Next we have Sagat.

sagat_street_fighter_II

He's from Thailand. He fights in front of what I believe is a real landmark. Other than the fact that his name is doubly funny, he's not too important to this discussion, as his name remained the same in all versions of the game.

That leaves us with the Big Bad.

bison_street_fighter_II

That's right — four men. Street Fighter II came out before the days of equal-opportunity street fighting, when the game featured only one female character, who had to be pretty, skinny, proficient at kicking, generally good, and notably feminine.

A cheerful and laid-back fellow, M. Bison is the villain seen depicted above as he kicks a vomiting sumo wrestler. Since he's wearing what looks like a military uniform, I always assumed the "M" initial stood for "Major" or something, even though I must have known how that title is correctly abbreviated. In the Japanese version of the game, however, this character has the name "Vega," for no reason I can understand. Apparently by virtue of giving the boxer the clobberific name and the matador the Spanish name, the grimacing man in the hat became "M. Bison" in America.

In the process of writing this, it occurred to me that Capcom, the company that developed Street Fighter II, could have easily avoided the problem of having three characters trade names in the two different markets they'd be pushing the game by having renamed the boxer character something else — "Leonard" or "Priscillla" or "Captain Fists" or whatever. Why would they bother to move the names around how they did and, in doing so, saddle the game's main villain with a name that references a slow and decidedly un-fearsome American grazing animal?

Then it occurred to me: In the same way the game's announcer voice had marred the pronunciation of "Balrog" in a way that Japanese ears wouldn't detect but American ears did, the person who provided that voice was probably unavailable to re-record any samples for names that would better fit audiences outside Japan. The digits bits that said "Vega wins" and "M. Bison wins" already existed, and Capcom of America had to make do with what they had.

So there — this needlessly confusing difference between the Japanese and American versions of Street Fighter II arose, I'd wager, solely from the technical limitations of the medium. Well, that and the threat of a beating from a man whose fists are registered lethal weapons. This difference ub how two different cultures approach the same bit of popular culture amuses me — not only because the two sides could easily not realize that they've been given a slightly different than the other got, but also because the change happens for a reason.

Thus ends my geek break. And you thought that this was purely a video game-related geek break.

15 comments:

  1. http://en.wikipedia.org/wiki/Vega I'm not sure if this helps at all but Vega is apparently a very important star, and so originally it could have just been a very important sounding name to give who we now call M. Bison. I don't disagree the names still make more sense the way we have them, but it's something to consider.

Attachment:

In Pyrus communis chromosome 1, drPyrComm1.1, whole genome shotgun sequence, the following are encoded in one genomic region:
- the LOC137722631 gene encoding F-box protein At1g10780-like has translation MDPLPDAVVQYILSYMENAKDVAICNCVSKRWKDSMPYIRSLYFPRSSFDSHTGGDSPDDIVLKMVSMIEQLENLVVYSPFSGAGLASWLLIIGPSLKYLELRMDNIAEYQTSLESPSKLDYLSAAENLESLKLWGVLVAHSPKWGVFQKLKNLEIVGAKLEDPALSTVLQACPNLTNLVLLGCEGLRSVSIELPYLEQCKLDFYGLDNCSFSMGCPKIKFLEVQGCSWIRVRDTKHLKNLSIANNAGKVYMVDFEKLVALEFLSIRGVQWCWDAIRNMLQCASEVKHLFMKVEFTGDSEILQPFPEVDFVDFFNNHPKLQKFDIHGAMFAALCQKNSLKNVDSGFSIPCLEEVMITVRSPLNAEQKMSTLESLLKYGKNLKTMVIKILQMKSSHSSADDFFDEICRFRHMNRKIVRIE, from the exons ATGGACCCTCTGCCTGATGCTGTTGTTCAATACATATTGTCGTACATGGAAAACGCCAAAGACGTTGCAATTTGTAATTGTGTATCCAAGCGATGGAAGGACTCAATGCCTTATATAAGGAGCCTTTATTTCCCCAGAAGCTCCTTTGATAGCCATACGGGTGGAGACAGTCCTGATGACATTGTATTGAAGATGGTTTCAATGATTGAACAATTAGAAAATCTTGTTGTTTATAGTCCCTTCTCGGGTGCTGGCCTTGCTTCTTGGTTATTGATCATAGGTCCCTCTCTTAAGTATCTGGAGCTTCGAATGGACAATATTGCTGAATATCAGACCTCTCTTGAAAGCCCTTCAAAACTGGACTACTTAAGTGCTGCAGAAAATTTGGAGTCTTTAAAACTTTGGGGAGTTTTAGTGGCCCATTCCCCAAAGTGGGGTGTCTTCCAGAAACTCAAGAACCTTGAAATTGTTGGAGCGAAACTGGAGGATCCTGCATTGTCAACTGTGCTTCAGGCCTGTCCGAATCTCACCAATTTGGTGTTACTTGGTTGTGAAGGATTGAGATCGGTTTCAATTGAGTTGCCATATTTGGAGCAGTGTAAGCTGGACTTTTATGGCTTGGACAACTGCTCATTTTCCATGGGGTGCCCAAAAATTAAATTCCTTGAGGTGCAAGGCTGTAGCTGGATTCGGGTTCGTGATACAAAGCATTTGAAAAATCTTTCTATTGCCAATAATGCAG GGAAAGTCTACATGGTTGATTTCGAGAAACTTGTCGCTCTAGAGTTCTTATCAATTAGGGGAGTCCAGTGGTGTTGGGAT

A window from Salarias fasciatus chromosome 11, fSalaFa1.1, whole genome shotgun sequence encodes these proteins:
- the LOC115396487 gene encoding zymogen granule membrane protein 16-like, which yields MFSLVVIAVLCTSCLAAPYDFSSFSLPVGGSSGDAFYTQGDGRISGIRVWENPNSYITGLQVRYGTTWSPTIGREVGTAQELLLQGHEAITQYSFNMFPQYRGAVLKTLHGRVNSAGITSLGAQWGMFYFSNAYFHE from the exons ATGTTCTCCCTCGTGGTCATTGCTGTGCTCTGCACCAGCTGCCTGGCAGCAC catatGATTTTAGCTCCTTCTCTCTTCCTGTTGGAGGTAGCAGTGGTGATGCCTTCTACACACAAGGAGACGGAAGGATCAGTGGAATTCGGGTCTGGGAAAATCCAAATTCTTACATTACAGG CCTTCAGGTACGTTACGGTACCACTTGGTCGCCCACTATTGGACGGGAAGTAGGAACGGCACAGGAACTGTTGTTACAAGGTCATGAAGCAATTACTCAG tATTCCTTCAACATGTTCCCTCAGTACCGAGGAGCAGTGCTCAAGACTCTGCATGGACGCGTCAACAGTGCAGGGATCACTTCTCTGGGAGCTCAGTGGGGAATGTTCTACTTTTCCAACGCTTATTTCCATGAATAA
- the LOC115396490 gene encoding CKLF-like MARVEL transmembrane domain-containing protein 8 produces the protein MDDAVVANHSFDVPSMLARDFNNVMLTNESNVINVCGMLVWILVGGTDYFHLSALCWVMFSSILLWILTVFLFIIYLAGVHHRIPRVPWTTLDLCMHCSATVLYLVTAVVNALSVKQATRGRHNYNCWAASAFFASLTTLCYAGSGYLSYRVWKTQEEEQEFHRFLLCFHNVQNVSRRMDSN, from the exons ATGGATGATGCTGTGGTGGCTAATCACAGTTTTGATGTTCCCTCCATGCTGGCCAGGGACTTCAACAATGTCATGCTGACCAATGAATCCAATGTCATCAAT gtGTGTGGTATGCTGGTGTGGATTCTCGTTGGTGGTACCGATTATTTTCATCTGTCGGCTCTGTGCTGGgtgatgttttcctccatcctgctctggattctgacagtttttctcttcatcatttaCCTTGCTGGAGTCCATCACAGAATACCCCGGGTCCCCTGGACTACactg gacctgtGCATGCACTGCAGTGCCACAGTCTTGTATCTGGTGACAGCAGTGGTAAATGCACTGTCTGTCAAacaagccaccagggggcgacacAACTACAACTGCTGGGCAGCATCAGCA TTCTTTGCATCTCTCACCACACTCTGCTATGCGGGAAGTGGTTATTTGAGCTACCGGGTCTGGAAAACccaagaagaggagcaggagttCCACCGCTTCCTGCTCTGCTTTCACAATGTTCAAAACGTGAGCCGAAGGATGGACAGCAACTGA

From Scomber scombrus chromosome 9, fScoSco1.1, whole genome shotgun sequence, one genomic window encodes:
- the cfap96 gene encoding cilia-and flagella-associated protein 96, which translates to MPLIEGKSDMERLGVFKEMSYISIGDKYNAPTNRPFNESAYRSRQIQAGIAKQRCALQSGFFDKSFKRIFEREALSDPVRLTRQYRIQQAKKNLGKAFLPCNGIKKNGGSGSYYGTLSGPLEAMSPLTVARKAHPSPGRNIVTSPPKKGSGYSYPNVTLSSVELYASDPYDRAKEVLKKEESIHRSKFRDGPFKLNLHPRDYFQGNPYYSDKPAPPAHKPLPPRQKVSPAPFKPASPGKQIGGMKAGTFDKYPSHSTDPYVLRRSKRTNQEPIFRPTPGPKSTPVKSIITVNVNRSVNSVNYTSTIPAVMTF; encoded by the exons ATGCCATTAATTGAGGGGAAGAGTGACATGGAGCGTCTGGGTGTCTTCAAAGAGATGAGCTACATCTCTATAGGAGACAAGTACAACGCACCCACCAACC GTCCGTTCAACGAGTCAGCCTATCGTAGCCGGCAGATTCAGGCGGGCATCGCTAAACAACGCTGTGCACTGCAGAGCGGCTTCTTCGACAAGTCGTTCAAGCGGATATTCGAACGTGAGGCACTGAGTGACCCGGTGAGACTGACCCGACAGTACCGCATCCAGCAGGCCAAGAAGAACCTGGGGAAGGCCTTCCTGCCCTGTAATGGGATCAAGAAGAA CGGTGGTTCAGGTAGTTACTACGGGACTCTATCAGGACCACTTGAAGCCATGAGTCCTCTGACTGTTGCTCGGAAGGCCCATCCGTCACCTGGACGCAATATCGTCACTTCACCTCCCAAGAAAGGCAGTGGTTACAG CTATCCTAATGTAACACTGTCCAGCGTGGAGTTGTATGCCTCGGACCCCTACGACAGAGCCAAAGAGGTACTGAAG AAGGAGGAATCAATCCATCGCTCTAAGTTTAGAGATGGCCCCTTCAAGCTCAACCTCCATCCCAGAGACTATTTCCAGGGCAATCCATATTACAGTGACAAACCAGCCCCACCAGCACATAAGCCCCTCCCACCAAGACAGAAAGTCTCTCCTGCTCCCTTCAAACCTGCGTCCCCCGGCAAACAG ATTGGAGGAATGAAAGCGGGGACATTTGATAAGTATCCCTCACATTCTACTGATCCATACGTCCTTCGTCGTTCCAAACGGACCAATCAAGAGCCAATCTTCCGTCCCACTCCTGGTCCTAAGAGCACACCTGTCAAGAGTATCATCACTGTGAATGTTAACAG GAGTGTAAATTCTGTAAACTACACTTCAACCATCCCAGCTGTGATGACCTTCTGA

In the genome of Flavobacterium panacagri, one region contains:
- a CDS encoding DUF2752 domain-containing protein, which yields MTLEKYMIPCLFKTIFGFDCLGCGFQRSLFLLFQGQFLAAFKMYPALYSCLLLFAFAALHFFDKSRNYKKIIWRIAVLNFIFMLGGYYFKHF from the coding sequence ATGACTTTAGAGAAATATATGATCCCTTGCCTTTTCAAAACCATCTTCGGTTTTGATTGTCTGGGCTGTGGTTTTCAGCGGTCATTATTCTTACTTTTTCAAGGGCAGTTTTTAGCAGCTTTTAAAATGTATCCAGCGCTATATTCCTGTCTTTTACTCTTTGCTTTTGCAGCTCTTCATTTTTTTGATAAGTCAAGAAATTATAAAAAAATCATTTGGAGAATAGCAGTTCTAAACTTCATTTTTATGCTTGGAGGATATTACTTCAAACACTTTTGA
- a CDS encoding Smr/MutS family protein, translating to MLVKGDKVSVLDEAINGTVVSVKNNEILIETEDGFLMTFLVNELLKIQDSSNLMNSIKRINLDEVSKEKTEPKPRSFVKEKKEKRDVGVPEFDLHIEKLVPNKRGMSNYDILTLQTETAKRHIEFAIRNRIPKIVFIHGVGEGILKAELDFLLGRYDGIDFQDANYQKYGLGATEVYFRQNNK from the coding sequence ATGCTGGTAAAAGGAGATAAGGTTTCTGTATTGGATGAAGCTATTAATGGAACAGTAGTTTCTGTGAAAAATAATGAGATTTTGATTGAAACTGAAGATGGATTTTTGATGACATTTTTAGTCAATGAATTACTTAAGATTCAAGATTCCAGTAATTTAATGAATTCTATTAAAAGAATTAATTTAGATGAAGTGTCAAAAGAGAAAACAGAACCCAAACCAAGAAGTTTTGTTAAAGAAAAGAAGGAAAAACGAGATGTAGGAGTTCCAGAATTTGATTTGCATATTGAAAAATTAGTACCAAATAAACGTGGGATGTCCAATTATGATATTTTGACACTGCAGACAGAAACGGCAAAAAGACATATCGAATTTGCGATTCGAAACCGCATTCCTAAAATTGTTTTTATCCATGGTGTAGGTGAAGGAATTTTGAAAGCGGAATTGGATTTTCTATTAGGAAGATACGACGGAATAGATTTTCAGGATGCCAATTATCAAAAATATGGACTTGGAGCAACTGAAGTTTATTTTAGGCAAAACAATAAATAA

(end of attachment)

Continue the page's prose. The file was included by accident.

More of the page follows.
ReplyDelete
  2. I always thought Balrog was the original name of the last Boss. As he's from Thailand, Balrog sounded pretty logical to me for that character.
    Vega is clearly spanish, it's hard for me to believe the Japanese didn't think of this name for the spanish character in the beginning.
    M. Bison of course is a clear reference to Mike Tyson. Moreover, if you look at Street Fighter I, there's a black boxer character who's name is, obviously, Mike.
    Sagat was the name of the SF1's Boss so there wasn't any reason to change it.

    ReplyDelete
  3. Anonymous2:27 PM

    You really should've mentioned that hardcore fans refer to the three renamed characters as Boxer, Claw, and Dictator to avoid confusion.

    ReplyDelete
  4. i read somewhere once that the official reason for this was that Vega sounded too "feminine" for a mighty boss. so they gave the strong name to the head boss, the effeminate name to the feminine character and the "clobbering" name to the boxer.

    ReplyDelete
  5. I have played SF I on my CPU via MAME. It is pretty horrible. The controls suck(time lag on jumps and almost impossible to do any of the moves). Also, when I reached Sagat he is near impossible to defeat. The computer cheats a lot (doing repeated sweeps that some of us are guilty of for a cheap win) and gets annoying really fast. The graphics are okay for the time it was produced, and the sound quality is tolerable. You can only play as Ryu or Ken (depending if you are 1st or 2nd player)and surprisingly they have all their moves (shoryuken, haedoken, and hurricane kick)if you can excute them. It is well worth a play on MAME if you want some nostalgia. I saw the cabinet once when I was on a road trip from CA to AZ. I remember playing it (when I was about 7 yrs old) around the mid 90s, around the time SSF II came out. I remember dying really quickly and just turning away from the cabinet. Hope that gives you some insight on the game.